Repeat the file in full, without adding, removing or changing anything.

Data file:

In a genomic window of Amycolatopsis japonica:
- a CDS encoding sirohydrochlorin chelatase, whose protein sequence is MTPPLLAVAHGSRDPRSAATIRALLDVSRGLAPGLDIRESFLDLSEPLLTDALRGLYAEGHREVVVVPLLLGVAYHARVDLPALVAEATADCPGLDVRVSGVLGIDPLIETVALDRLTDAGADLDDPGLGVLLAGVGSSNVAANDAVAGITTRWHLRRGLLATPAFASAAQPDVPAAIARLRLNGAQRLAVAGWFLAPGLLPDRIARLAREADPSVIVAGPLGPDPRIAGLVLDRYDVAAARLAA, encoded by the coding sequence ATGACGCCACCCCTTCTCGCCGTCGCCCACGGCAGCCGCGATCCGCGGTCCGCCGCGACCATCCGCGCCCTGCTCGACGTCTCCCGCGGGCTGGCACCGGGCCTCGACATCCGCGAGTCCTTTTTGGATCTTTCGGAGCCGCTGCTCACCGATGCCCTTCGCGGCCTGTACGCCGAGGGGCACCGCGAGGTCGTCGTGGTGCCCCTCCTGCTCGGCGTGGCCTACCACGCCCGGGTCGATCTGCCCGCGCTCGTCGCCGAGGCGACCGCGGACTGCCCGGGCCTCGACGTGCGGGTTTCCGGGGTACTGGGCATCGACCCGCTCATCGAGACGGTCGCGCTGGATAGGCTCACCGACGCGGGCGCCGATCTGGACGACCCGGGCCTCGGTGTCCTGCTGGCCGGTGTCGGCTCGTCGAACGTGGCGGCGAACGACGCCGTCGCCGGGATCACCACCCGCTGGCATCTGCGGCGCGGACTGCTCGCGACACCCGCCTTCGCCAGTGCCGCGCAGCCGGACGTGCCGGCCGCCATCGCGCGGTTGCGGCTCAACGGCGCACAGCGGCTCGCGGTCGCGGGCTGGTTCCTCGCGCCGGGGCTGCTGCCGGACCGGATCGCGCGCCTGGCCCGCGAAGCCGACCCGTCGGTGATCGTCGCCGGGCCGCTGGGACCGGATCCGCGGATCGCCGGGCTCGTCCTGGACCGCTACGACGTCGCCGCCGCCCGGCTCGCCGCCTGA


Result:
In a genomic window of Amycolatopsis japonica:
- a CDS encoding sirohydrochlorin chelatase, whose protein sequence is MTPPLLAVAHGSRDPRSAATIRALLDVSRGLAPGLDIRESFLDLSEPLLTDALRGLYAEGHREVVVVPLLLGVAYHARVDLPALVAEATADCPGLDVRVSGVLGIDPLIETVALDRLTDAGADLDDPGLGVLLAGVGSSNVAANDAVAGITTRWHLRRGLLATPAFASAAQPDVPAAIARLRLNGAQRLAVAGWFLAPGLLPDRIARLAREADPSVIVAGPLGPDPRIAGLVLDRYDVAAARLAA, encoded by the coding sequence ATGACGCCACCCCTTCTCGCCGTCGCCCACGGCAGCCGCGATCCGCGGTCCGCCGCGACCATCCGCGCCCTGCTCGACGTCTCCCGCGGGCTGGCACCGGGCCTCGACATCCGCGAGTCCTTTTTGGATCTTTCGGAGCCGCTGCTCACCGATGCCCTTCGCGGCCTGTACGCCGAGGGGCACCGCGAGGTCGTCGTGGTGCCCCTCCTGCTCGGCGTGGCCTACCACGCCCGGGTCGATCTGCCCGCGCTCGTCGCCGAGGCGACCGCGGACTGCCCGGGCCTCGACGTGCGGGTTTCCGGGGTACTGGGCATCGACCCGCTCATCGAGACGGTCGCGCTGGATAGGCTCACCGACGCGGGCGCCGATCTGGACGACCCGGGCCTCGGTGTCCTGCTGGCCGGTGTCGGCTCGTCGAACGTGGCGGCGAACGACGCCGTCGCCGGGATCACCACCCGCTGGCATCTGCGGCGCGGACTGCTCGCGACACCCGCCTTCGCCAGTGCCGCGCAGCCGGACGTGCCGGCCGCCATCGCGCGGTTGCGGCTCAACGGCGCACAGCGGCTCGCGGTCGCGGGCTGGTTCCTCGCGCCGGGGCTGCTGCCGGACCGGATCGCGCGCCTGGCCCGCGAAGCCGACCCGTCGGTGATCGTCGCCGGGCCGCTGGGACCGGATCCGCGGATCGCCGGGCTCGTCCTGGACCGCTACGACGTCGCCGCCGCCCGGCTCGCCGCCTGA